So this is great, right? If Alberta has comprehensive financial literacy education, then we must be collectively be doing pretty good, right? Go ahead internet, confirm my already held belief.
OH GOD DAMMIT.
That was a few months ago, though. Maybe things have gotten better.
Nice work, Alberta.
Even though Alberta has financial education, it clearly doesn’t work. Collectively we put very little away when times were good, leaving us with the highest per capita debt in Canada while dealing with a crummy economy. I can’t think of any better proof than that.
The problems with financial literacy education
It really grinds my gears that us personal finance folks think the only thing keeping the average person from true financial literacy is a high school course.
First, it’s a tremendous insult to our educators.Do you really think teachers haven’t already tried teaching financial literacy? Are you suggesting to me that a group of people who think education is the answer to LITERALLY EVERYTHING haven’t already tried their default solution?
When was the last time you heard a teacher recommend less education? It was never. A teacher has never said that. I guarantee you this group of people have already figured out teaching this stuff is a solution. Hell, they’re already doing it. Don’t think that Alberta is the only place trying this.
Secondly, we already teach kids many things they end up not doing as adults. We teach kids safe sex, but we all know a pregnancy or two that was a total accident. There are still lineups at McDonald’s and Wendy’s, yet kids are taught to eat well. And as anyone in the finance business knows, the average person is terrible at math. Not hard math like trigonometry, either. Easy math like fractions and percentages.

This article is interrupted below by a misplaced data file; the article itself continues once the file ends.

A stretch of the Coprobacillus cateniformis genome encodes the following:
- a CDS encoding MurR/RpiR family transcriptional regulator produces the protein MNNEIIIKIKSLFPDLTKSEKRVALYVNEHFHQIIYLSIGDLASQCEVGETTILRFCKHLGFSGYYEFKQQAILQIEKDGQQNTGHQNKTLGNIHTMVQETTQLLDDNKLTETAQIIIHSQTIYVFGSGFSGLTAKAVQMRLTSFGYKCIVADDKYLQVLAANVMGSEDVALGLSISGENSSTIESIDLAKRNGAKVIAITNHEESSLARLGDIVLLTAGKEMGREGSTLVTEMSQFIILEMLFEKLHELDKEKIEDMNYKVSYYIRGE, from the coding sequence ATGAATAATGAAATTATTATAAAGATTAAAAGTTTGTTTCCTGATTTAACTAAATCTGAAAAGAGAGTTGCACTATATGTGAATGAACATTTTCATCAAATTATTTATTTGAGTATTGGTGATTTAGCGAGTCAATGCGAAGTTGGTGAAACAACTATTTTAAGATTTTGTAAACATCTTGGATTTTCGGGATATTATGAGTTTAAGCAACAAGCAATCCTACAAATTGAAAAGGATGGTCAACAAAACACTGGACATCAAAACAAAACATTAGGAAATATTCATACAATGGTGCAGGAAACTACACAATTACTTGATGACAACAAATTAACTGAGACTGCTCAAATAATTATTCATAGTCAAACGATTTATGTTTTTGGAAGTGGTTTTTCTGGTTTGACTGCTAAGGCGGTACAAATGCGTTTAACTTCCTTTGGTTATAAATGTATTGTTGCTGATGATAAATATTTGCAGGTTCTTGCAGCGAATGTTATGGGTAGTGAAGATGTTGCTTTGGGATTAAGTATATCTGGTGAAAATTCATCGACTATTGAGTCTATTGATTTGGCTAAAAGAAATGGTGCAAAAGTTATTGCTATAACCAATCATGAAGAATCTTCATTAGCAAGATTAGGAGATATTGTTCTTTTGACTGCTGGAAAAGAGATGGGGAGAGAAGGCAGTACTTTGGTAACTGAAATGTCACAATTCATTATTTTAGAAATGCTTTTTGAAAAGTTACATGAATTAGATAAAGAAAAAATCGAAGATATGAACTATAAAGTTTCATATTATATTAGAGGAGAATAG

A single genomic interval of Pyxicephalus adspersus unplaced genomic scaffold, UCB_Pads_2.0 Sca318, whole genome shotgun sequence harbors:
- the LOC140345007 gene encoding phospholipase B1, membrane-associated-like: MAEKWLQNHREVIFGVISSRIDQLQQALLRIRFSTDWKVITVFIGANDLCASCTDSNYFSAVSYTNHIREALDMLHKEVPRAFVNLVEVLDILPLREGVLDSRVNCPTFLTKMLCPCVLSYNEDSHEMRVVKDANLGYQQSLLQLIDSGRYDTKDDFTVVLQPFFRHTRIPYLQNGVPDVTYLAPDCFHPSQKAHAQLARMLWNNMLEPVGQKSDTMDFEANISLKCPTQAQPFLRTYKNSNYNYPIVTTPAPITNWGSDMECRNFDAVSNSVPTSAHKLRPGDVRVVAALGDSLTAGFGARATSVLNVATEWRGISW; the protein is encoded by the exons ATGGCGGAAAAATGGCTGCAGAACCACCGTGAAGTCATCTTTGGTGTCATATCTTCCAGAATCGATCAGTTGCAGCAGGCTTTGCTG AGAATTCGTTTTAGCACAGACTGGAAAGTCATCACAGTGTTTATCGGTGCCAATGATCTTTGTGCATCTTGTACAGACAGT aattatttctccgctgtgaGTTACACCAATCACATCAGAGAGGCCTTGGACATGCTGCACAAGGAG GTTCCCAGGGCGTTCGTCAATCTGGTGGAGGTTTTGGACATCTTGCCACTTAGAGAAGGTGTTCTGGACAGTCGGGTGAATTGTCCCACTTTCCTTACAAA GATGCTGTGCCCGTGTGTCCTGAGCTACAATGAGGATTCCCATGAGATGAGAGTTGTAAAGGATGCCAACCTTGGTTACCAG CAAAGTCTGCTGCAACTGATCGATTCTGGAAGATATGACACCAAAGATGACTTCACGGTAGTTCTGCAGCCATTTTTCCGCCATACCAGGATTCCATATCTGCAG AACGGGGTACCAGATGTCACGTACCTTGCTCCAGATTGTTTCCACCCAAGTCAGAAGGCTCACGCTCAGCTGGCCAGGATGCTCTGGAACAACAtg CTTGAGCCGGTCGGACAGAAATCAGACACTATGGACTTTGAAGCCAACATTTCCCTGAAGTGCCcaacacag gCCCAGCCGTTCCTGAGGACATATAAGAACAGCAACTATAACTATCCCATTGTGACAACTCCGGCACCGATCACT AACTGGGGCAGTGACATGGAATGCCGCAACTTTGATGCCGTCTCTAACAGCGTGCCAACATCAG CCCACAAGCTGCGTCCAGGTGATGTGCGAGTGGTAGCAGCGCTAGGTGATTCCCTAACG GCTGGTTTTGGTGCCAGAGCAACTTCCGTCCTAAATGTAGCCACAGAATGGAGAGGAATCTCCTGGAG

We’re all personal finance nerds, so of course we’re going to talk our book. Health nuts are probably in their corner of the internet saying the same thing we are. “If only they taught eating better and physical education in schools! Then we’d all be less fat!”
The average high school kid barely has a job. Their parents take care of all their needs; all they need to save for are wants. Is this the kind of person who is really going to absorb financial literacy? They’re just not prepared to receive the message.
The internet is filled with all you could ever want to read about personal finance. The basics are a Google search away. And since we can all agree they’re pretty simple tips, they should be easy to grasp.
The system we have works pretty well. There needs to be a certain amount of personal responsibility. We can’t just bitch and moan it’s all the government’s fault. If the information is freely available–and it most certainly is–then your lack of financial literacy can only be blamed on one person.
Personal finance blogs are uniquely positioned to benefit from this. Previous financial literacy pushes have come from the banks, mutual fund companies, and other dubious sources. If we’re truly unbiased (which is a problem since we all want to make money), there will be plenty of potential for teaching this stuff to the masses.
Personal finance bloggers should want the world to remain financially stupid. Nobody with a positive net worth Googles “how to get out of debt.”